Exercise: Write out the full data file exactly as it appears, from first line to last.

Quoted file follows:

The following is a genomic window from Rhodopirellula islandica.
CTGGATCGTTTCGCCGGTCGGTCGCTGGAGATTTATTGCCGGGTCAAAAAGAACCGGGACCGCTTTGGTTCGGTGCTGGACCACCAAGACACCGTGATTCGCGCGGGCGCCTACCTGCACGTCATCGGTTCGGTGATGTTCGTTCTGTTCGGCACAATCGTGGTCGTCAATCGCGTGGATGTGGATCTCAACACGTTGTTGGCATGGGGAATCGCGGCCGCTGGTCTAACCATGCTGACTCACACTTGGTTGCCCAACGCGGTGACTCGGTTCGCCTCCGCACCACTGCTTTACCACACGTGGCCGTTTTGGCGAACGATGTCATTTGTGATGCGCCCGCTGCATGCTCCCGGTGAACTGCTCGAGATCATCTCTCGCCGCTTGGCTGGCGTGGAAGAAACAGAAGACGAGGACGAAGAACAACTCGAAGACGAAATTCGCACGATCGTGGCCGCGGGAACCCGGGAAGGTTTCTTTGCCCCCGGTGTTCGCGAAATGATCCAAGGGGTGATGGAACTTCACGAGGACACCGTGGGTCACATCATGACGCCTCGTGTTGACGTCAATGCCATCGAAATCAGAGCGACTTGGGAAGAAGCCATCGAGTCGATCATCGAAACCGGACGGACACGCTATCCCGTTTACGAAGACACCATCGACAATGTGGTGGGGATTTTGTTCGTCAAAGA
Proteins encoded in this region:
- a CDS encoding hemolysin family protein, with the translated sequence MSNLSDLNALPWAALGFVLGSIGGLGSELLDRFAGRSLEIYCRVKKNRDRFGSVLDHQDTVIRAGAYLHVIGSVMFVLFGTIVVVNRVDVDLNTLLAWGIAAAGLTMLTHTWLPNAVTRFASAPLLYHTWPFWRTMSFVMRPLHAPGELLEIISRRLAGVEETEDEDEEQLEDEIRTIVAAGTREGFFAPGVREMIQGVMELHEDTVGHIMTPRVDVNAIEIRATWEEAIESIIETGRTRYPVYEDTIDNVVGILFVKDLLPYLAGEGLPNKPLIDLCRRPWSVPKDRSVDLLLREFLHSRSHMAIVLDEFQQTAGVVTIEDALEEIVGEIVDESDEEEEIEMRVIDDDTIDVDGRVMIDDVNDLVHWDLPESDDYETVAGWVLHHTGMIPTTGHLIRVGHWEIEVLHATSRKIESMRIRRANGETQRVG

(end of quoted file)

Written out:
The following is a genomic window from Rhodopirellula islandica.
CTGGATCGTTTCGCCGGTCGGTCGCTGGAGATTTATTGCCGGGTCAAAAAGAACCGGGACCGCTTTGGTTCGGTGCTGGACCACCAAGACACCGTGATTCGCGCGGGCGCCTACCTGCACGTCATCGGTTCGGTGATGTTCGTTCTGTTCGGCACAATCGTGGTCGTCAATCGCGTGGATGTGGATCTCAACACGTTGTTGGCATGGGGAATCGCGGCCGCTGGTCTAACCATGCTGACTCACACTTGGTTGCCCAACGCGGTGACTCGGTTCGCCTCCGCACCACTGCTTTACCACACGTGGCCGTTTTGGCGAACGATGTCATTTGTGATGCGCCCGCTGCATGCTCCCGGTGAACTGCTCGAGATCATCTCTCGCCGCTTGGCTGGCGTGGAAGAAACAGAAGACGAGGACGAAGAACAACTCGAAGACGAAATTCGCACGATCGTGGCCGCGGGAACCCGGGAAGGTTTCTTTGCCCCCGGTGTTCGCGAAATGATCCAAGGGGTGATGGAACTTCACGAGGACACCGTGGGTCACATCATGACGCCTCGTGTTGACGTCAATGCCATCGAAATCAGAGCGACTTGGGAAGAAGCCATCGAGTCGATCATCGAAACCGGACGGACACGCTATCCCGTTTACGAAGACACCATCGACAATGTGGTGGGGATTTTGTTCGTCAAAGA
Proteins encoded in this region:
- a CDS encoding hemolysin family protein, with the translated sequence MSNLSDLNALPWAALGFVLGSIGGLGSELLDRFAGRSLEIYCRVKKNRDRFGSVLDHQDTVIRAGAYLHVIGSVMFVLFGTIVVVNRVDVDLNTLLAWGIAAAGLTMLTHTWLPNAVTRFASAPLLYHTWPFWRTMSFVMRPLHAPGELLEIISRRLAGVEETEDEDEEQLEDEIRTIVAAGTREGFFAPGVREMIQGVMELHEDTVGHIMTPRVDVNAIEIRATWEEAIESIIETGRTRYPVYEDTIDNVVGILFVKDLLPYLAGEGLPNKPLIDLCRRPWSVPKDRSVDLLLREFLHSRSHMAIVLDEFQQTAGVVTIEDALEEIVGEIVDESDEEEEIEMRVIDDDTIDVDGRVMIDDVNDLVHWDLPESDDYETVAGWVLHHTGMIPTTGHLIRVGHWEIEVLHATSRKIESMRIRRANGETQRVG